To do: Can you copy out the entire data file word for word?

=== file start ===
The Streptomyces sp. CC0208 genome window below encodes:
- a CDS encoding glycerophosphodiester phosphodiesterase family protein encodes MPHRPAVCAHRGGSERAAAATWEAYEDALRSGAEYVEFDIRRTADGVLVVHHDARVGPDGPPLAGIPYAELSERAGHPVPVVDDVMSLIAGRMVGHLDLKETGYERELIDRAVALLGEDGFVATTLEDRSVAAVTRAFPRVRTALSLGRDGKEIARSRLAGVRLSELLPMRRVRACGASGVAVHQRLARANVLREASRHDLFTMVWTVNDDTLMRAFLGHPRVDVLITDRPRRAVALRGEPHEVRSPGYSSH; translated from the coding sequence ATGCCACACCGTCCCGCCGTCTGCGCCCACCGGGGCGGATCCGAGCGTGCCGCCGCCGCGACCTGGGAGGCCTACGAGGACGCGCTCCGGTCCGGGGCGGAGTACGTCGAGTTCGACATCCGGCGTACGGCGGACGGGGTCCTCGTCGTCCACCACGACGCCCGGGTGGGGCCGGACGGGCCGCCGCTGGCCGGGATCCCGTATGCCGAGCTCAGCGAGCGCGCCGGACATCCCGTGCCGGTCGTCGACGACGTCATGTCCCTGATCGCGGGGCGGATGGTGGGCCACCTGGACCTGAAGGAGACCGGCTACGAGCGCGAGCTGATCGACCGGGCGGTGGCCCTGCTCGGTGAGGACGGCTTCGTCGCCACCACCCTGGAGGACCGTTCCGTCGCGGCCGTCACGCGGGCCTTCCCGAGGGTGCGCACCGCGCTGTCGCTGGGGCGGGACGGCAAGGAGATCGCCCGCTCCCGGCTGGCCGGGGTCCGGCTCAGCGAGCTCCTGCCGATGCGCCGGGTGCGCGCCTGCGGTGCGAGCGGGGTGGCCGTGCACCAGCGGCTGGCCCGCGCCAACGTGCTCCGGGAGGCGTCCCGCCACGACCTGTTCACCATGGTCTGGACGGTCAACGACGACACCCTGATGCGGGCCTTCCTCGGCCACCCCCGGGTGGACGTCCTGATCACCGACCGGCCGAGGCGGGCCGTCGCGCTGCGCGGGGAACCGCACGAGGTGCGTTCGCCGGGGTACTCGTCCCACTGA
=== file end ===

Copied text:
The Streptomyces sp. CC0208 genome window below encodes:
- a CDS encoding glycerophosphodiester phosphodiesterase family protein encodes MPHRPAVCAHRGGSERAAAATWEAYEDALRSGAEYVEFDIRRTADGVLVVHHDARVGPDGPPLAGIPYAELSERAGHPVPVVDDVMSLIAGRMVGHLDLKETGYERELIDRAVALLGEDGFVATTLEDRSVAAVTRAFPRVRTALSLGRDGKEIARSRLAGVRLSELLPMRRVRACGASGVAVHQRLARANVLREASRHDLFTMVWTVNDDTLMRAFLGHPRVDVLITDRPRRAVALRGEPHEVRSPGYSSH; translated from the coding sequence ATGCCACACCGTCCCGCCGTCTGCGCCCACCGGGGCGGATCCGAGCGTGCCGCCGCCGCGACCTGGGAGGCCTACGAGGACGCGCTCCGGTCCGGGGCGGAGTACGTCGAGTTCGACATCCGGCGTACGGCGGACGGGGTCCTCGTCGTCCACCACGACGCCCGGGTGGGGCCGGACGGGCCGCCGCTGGCCGGGATCCCGTATGCCGAGCTCAGCGAGCGCGCCGGACATCCCGTGCCGGTCGTCGACGACGTCATGTCCCTGATCGCGGGGCGGATGGTGGGCCACCTGGACCTGAAGGAGACCGGCTACGAGCGCGAGCTGATCGACCGGGCGGTGGCCCTGCTCGGTGAGGACGGCTTCGTCGCCACCACCCTGGAGGACCGTTCCGTCGCGGCCGTCACGCGGGCCTTCCCGAGGGTGCGCACCGCGCTGTCGCTGGGGCGGGACGGCAAGGAGATCGCCCGCTCCCGGCTGGCCGGGGTCCGGCTCAGCGAGCTCCTGCCGATGCGCCGGGTGCGCGCCTGCGGTGCGAGCGGGGTGGCCGTGCACCAGCGGCTGGCCCGCGCCAACGTGCTCCGGGAGGCGTCCCGCCACGACCTGTTCACCATGGTCTGGACGGTCAACGACGACACCCTGATGCGGGCCTTCCTCGGCCACCCCCGGGTGGACGTCCTGATCACCGACCGGCCGAGGCGGGCCGTCGCGCTGCGCGGGGAACCGCACGAGGTGCGTTCGCCGGGGTACTCGTCCCACTGA